THE READER opens in post-war Germany when teenager Michael Berg becomes ill and is helped home by Hanna, a stranger twice his age. Michael recovers from scarlet fever and seeks out Hanna to thank her. The two are quickly drawn into a passionate but secretive affair. Michael discovers that Hanna loves being read to and their physical relationship deepens. Hanna is enthralled as Michael reads to her from "The Odyssey," "Huck Finn" and "The Lady with the Little Dog." Despite their intense bond, Hanna mysteriously disappears one day and Michael is left confused and heartbroken. Eight years later, while Michael is a law student observing the Nazi war crime trials, he is stunned to find Hanna back in his life - this time as a defendant in the courtroom. As Hanna's past is revealed, Michael uncovers a deep secret that will impact both of their lives. THE READER is a story about truth and reconciliation, about how one generation comes to terms with the crimes of another.Written by
The Weinstein Company
"Every single day -- 365 days a year -- an attack against children occurs that is 10 times greater than the death toll from the World Trade Center...We know how to prevent these deaths -- we have the biological knowledge and tools to stop this public health travesty, but we're not yet doing it." Jean-Pierre Habicht, professor of epidemiology and nutritional sciences at Cornell.
Eight million of the eleven million childhood deaths a year could easily be prevented. That's because almost 60 percent of deaths of children under 5 in the developing world are due to malnutrition and its interactive effects on preventable diseases. Is this not a holocaust?
An old Soviet piece of gossip had it that Comrade Khruschev was interrupted during his famous 'secret' speech before the Communist Party elite when he denounced Stalin's crimes in 1956, three years after Stalin's death. A voice from the audience shouted, "Why didn't you speak out against these crimes when Comrade Stalin was committing them?" Khruschev looked up from his speech and asked loudly, "Who said that?" A long silence ensued after which Khruschev observed, "That is why."
When you see "The Reader", ask yourself why you are doing nothing about the holocaust which is happening every year to the poorest children of the world. Is it because you are afraid to be seen as being 'silly' or too 'socialist' or 'soft hearted' or because the system demands that you pay attention to the important things of life like obeying your bosses and keeping order and besides, "What can a lowly person like myself do about the situation" and you're too busy speculating on what the real estate market will be doing in the coming months and finding a pair of jeans at Jeans West which will fit.....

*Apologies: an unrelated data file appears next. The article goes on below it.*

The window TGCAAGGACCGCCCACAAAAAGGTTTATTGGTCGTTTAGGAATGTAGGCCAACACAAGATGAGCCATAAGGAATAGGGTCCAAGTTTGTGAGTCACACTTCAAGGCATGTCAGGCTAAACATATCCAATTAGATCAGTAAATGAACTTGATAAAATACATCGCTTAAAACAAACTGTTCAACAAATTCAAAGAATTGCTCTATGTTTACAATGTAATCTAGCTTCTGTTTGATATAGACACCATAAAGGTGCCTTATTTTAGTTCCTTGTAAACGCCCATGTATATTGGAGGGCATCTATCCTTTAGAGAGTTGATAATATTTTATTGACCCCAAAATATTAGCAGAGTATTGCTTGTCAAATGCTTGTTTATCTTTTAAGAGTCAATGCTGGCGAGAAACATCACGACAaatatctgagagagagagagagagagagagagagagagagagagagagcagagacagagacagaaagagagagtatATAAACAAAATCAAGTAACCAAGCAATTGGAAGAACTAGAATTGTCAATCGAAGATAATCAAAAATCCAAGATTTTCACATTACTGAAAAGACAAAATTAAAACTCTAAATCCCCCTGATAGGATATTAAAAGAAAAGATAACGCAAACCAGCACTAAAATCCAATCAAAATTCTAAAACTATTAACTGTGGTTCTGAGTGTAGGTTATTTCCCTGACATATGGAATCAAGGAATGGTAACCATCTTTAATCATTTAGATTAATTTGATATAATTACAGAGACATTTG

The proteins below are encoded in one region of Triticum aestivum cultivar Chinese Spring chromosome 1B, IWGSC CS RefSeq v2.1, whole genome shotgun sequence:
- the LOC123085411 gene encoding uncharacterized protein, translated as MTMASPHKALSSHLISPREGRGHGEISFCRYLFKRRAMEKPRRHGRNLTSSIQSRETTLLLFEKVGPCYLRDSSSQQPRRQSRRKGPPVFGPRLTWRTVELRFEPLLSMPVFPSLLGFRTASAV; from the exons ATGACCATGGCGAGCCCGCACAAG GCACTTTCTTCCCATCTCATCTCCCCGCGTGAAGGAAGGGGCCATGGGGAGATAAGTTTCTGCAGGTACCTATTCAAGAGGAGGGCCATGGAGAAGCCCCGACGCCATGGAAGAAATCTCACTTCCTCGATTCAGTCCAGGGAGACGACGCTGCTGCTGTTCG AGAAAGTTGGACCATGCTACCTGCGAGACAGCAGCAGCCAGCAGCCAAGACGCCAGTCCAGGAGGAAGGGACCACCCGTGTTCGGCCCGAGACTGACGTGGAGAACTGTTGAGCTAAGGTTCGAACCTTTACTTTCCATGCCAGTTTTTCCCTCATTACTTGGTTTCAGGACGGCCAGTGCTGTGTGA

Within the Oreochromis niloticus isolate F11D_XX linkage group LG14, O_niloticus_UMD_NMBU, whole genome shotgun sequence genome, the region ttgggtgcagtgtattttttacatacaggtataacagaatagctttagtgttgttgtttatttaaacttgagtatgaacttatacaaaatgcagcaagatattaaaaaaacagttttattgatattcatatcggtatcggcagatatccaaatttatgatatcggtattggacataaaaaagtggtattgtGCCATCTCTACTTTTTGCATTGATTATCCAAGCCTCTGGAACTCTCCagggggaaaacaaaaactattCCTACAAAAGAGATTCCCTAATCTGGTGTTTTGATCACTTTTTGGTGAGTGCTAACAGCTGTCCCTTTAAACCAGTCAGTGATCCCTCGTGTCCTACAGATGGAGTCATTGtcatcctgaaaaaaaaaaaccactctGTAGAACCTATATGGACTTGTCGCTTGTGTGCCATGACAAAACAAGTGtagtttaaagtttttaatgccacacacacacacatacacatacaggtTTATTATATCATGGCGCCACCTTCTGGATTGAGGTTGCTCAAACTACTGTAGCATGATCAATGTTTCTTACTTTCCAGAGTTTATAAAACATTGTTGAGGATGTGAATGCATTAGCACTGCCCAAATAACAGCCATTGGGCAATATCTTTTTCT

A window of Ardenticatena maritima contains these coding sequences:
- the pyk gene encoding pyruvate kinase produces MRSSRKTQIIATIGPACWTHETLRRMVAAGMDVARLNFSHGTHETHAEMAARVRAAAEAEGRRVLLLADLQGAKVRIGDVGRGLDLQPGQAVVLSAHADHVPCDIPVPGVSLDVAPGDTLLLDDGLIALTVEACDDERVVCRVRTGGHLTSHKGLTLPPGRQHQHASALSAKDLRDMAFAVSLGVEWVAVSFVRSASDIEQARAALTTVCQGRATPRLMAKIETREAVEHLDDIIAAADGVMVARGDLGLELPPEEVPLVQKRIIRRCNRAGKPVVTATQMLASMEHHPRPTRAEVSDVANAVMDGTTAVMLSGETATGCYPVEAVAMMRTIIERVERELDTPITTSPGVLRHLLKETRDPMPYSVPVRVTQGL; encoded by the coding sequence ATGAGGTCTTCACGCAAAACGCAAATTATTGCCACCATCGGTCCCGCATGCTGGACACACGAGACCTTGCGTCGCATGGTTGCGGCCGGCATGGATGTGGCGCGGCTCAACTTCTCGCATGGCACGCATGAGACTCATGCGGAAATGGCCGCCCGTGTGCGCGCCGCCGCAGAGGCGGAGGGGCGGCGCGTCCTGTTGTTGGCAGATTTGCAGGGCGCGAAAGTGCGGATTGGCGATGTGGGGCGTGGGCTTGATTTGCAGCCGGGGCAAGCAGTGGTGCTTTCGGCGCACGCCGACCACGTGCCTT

Michael meets Hanna when he is fifteen. Unbeknownst to Michael, he is coming down with scarlet fever. He is throwing up in an alley on a very rainy day when Hanna, the tram conductor, stops to offer him a warm place to rest until he feels better. Hanna also cleans up his vomit from the pavement. Hanna believes in orderliness and cleanliness. This penchant for order is apparent from the beginning of their relationship and these traits lead her to offer Michael baths and to bathe herself as well and as the movie progresses the motherly Hanna and her son-like friend begin to explore the attractions which flow from such erotic circumstances.
Both Hanna and Michael are full of hidden passions. Michael could have been a Heydrich in Prague, had he been born 15 years earlier. He is clearly 'officer material'. Hanna, on the other hand, is a working class woman born 30 years earlier into a society which would tell women that their highest aspirations could be fulfilled by staying in the kitchen with the children when they weren't engaged in taking in a church service. with the family. Education was unnecessary. Both Hanna and Michael are intelligent and attractive. Both are turned on by the doors which are opened to them by great literature. Both are also social products of their own German culture, with its various and sundry facets of puritanical, psychological repression, including a kind of reserve which leads to the peculiarly German goodness of keeping one's mouth shut in public about things political, things which the authorities have well in hand. Hanna's fear of exposing her own illiteracy and Michael's fear of public condemnation as a young law student at speaking up for Hanna in a court of law are the stuff of tragedy.
Even after many steamy sexual encounters, Hanna is shocked by passages in D.H. Lawrence's LADY CHATTERLY'S LOVER, telling Michael that it is the equivalent of smut and that he should stop reading from it, almost as his mother would have. But clearly, Michael is not attracted to Hanna because she is a mother replica--Oedipus, no. One has only to compare and contrast Michael's screen mother with Kate Winslett's Hanna to know that.
However, it is 'klip und klar' that Hanna loves Michael and he loves her but, unbeknownst to them both when they are together, their love runs very, very deeply. They might believe that they will get over their summertime romance as time goes by, but the reality is that such love does not die, no matter what happens: there are no conditions for it.
There are elements of Fassbinder's "Ali, Fear Eats the Heart" and "Berlin Alexanderplatz" in "The Reader". "Sophie's Choice" also comes to mind. See this movie and be prepared to cry for humanity because as Thoreau observed, ""Most men lead lives of quiet desperation and go to the grave with the song still in them." Methnks this is especially so in cultures as deeply built on the authoritarian personality character structure as the German one is.
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